Thanks to John Wests blog, my op-ed on the Dover decision is getting some attention. A couple of people have emailed me the link to this attempt at fisking my piece by Timothy Sandefur, who should be known to a couple of NLT contributors.
I have to say that Im not persuaded by Mr. Sandefurs attempt at deconstruction. Heres the core of his argument:
Knippenberg argues that the argument for design “is an argument from reason,” but of course it is not. Positing a supernatural cause is not an argument from reason, but an argument from faith, since it depends necessarily on an Entity which is beyond nature and beyond comprehension. Still, this is not relevant. The Constitution, after all, does not make a distinction between the state endorsing a religious viewpoint for “religious” reasons as opposed to endorsing a religious viewpoint for purportedly “rational” reasons.
I dont know where to begin. If you argue rationally that there must have been an uncaused cause, youre not making a religious argument. And while its true that an uncaused cause cant be explained in "naturalistic" terms (that is, by means of a cause-and-effect sequence), there are philosophical arguments and explanations that dont simply rely on material and efficient causes. If everything that isnt science must be religion, then Mr. Sandefur has a very crabbed understanding of how we can rationally attempt to understand the world.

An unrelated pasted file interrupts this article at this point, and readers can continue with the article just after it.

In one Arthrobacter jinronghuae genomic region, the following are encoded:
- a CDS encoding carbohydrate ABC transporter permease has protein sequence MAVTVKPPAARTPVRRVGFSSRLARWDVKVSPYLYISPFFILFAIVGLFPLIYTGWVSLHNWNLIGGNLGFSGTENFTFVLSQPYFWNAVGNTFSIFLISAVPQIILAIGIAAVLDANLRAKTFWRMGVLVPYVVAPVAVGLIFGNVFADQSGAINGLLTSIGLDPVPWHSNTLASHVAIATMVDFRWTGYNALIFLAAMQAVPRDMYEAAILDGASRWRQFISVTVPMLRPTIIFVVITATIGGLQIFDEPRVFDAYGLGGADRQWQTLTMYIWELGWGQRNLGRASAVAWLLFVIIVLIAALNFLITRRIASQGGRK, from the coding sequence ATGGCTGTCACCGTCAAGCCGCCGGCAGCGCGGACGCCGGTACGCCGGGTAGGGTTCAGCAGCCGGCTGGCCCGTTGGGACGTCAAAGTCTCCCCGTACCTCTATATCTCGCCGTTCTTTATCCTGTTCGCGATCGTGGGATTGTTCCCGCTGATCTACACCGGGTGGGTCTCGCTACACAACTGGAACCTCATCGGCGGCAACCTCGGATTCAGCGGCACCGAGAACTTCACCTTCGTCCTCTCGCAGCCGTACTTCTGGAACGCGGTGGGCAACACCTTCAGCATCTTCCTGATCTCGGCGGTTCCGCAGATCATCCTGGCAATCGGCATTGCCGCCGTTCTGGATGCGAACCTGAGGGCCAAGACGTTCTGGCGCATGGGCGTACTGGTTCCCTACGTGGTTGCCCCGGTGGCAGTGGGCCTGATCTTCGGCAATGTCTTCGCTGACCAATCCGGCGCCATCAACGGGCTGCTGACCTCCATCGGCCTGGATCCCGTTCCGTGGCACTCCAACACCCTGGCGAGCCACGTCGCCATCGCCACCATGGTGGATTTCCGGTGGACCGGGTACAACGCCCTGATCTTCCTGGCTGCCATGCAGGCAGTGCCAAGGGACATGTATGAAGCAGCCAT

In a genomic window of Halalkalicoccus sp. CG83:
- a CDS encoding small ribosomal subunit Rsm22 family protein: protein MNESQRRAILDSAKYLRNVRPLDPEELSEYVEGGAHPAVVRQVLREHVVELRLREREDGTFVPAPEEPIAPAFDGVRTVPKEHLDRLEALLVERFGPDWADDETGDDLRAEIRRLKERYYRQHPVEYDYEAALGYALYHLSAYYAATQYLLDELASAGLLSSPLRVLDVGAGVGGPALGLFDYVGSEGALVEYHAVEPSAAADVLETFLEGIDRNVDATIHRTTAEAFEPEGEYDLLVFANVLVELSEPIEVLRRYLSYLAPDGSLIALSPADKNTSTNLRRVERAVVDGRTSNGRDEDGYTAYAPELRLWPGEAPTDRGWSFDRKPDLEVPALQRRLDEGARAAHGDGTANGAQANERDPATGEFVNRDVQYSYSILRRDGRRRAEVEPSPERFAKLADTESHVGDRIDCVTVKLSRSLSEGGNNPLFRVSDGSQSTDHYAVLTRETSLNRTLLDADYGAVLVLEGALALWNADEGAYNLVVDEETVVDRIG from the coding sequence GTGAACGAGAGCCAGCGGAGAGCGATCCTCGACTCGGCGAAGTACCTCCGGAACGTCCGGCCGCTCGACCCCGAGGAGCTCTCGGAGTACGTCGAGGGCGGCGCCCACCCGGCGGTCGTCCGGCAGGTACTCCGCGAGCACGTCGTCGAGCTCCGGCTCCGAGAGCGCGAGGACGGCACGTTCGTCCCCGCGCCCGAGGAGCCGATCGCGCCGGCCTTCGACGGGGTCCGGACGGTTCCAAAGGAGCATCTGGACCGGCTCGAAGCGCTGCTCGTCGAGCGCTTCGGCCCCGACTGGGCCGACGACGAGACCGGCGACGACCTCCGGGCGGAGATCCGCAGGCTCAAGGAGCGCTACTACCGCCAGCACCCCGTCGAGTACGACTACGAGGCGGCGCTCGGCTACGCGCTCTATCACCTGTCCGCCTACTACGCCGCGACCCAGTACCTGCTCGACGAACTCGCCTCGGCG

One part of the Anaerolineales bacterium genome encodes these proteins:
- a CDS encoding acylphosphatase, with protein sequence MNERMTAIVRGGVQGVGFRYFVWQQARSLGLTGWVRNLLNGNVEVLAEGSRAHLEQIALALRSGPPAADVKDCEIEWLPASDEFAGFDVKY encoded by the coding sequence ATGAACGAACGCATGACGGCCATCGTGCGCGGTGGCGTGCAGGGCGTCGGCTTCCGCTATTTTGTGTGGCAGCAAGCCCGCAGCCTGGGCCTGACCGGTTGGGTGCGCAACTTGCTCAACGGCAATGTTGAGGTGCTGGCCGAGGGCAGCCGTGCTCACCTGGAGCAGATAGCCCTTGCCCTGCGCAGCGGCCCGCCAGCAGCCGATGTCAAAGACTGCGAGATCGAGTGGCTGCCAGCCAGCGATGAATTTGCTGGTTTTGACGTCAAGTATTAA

Now, if ID falls into this tradition, which can be traced back to Plato and Aristotle, then its not simply a religious argument. And if its not simply a religious argument--if its a rational philosophical argument--then teaching it in the schools, or just mentioning it as an alternative to Darwinism, doesnt amount to an establishment of religion. If this part of his argument fails, then the rest of his argument fails. The fact that hes a lawyer and Im not--of which he makes much--is irrelevant. The fact that he and Judge Jones both dont give much evidence of understanding philosophy--crucial in this case--points, as I say in my op-ed, to the need for lawyers to be liberally educated (though I dont mean to say that Hillsdale College didnt try to provide him with a liberal education).
What think you, gentle readers?